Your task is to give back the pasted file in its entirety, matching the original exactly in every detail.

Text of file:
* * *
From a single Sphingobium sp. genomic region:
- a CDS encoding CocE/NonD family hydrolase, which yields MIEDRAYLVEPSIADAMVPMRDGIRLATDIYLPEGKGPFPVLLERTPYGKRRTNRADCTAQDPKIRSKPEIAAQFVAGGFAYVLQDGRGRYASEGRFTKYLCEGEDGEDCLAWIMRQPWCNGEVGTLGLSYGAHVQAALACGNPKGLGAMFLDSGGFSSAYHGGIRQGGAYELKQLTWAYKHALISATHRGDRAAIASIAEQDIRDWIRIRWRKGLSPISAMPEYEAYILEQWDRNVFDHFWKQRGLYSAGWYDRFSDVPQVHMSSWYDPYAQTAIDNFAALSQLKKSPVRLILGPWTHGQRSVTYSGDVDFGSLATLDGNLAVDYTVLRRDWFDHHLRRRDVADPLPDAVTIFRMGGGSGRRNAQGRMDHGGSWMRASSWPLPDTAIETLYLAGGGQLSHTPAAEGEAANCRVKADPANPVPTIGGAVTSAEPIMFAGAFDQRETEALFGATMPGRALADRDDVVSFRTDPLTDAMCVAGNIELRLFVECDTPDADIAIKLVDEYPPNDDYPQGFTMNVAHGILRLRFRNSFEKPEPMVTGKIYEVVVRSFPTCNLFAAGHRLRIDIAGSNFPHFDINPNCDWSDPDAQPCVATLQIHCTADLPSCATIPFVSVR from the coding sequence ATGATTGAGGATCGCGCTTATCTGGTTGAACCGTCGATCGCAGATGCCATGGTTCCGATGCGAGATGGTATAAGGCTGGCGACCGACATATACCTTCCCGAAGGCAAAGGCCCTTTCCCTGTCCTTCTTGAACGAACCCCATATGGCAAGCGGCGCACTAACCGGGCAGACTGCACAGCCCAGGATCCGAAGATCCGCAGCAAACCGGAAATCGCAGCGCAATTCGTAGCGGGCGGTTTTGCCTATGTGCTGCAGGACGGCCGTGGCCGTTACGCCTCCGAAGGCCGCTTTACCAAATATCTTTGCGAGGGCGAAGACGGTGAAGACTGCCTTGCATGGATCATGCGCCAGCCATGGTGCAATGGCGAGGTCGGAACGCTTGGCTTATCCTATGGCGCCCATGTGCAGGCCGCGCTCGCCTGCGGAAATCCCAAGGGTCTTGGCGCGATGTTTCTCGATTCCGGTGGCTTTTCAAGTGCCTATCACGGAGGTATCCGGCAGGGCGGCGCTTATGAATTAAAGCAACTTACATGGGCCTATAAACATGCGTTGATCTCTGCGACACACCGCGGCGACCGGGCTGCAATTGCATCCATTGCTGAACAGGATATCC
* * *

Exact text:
From a single Sphingobium sp. genomic region:
- a CDS encoding CocE/NonD family hydrolase, which yields MIEDRAYLVEPSIADAMVPMRDGIRLATDIYLPEGKGPFPVLLERTPYGKRRTNRADCTAQDPKIRSKPEIAAQFVAGGFAYVLQDGRGRYASEGRFTKYLCEGEDGEDCLAWIMRQPWCNGEVGTLGLSYGAHVQAALACGNPKGLGAMFLDSGGFSSAYHGGIRQGGAYELKQLTWAYKHALISATHRGDRAAIASIAEQDIRDWIRIRWRKGLSPISAMPEYEAYILEQWDRNVFDHFWKQRGLYSAGWYDRFSDVPQVHMSSWYDPYAQTAIDNFAALSQLKKSPVRLILGPWTHGQRSVTYSGDVDFGSLATLDGNLAVDYTVLRRDWFDHHLRRRDVADPLPDAVTIFRMGGGSGRRNAQGRMDHGGSWMRASSWPLPDTAIETLYLAGGGQLSHTPAAEGEAANCRVKADPANPVPTIGGAVTSAEPIMFAGAFDQRETEALFGATMPGRALADRDDVVSFRTDPLTDAMCVAGNIELRLFVECDTPDADIAIKLVDEYPPNDDYPQGFTMNVAHGILRLRFRNSFEKPEPMVTGKIYEVVVRSFPTCNLFAAGHRLRIDIAGSNFPHFDINPNCDWSDPDAQPCVATLQIHCTADLPSCATIPFVSVR from the coding sequence ATGATTGAGGATCGCGCTTATCTGGTTGAACCGTCGATCGCAGATGCCATGGTTCCGATGCGAGATGGTATAAGGCTGGCGACCGACATATACCTTCCCGAAGGCAAAGGCCCTTTCCCTGTCCTTCTTGAACGAACCCCATATGGCAAGCGGCGCACTAACCGGGCAGACTGCACAGCCCAGGATCCGAAGATCCGCAGCAAACCGGAAATCGCAGCGCAATTCGTAGCGGGCGGTTTTGCCTATGTGCTGCAGGACGGCCGTGGCCGTTACGCCTCCGAAGGCCGCTTTACCAAATATCTTTGCGAGGGCGAAGACGGTGAAGACTGCCTTGCATGGATCATGCGCCAGCCATGGTGCAATGGCGAGGTCGGAACGCTTGGCTTATCCTATGGCGCCCATGTGCAGGCCGCGCTCGCCTGCGGAAATCCCAAGGGTCTTGGCGCGATGTTTCTCGATTCCGGTGGCTTTTCAAGTGCCTATCACGGAGGTATCCGGCAGGGCGGCGCTTATGAATTAAAGCAACTTACATGGGCCTATAAACATGCGTTGATCTCTGCGACACACCGCGGCGACCGGGCTGCAATTGCATCCATTGCTGAACAGGATATCC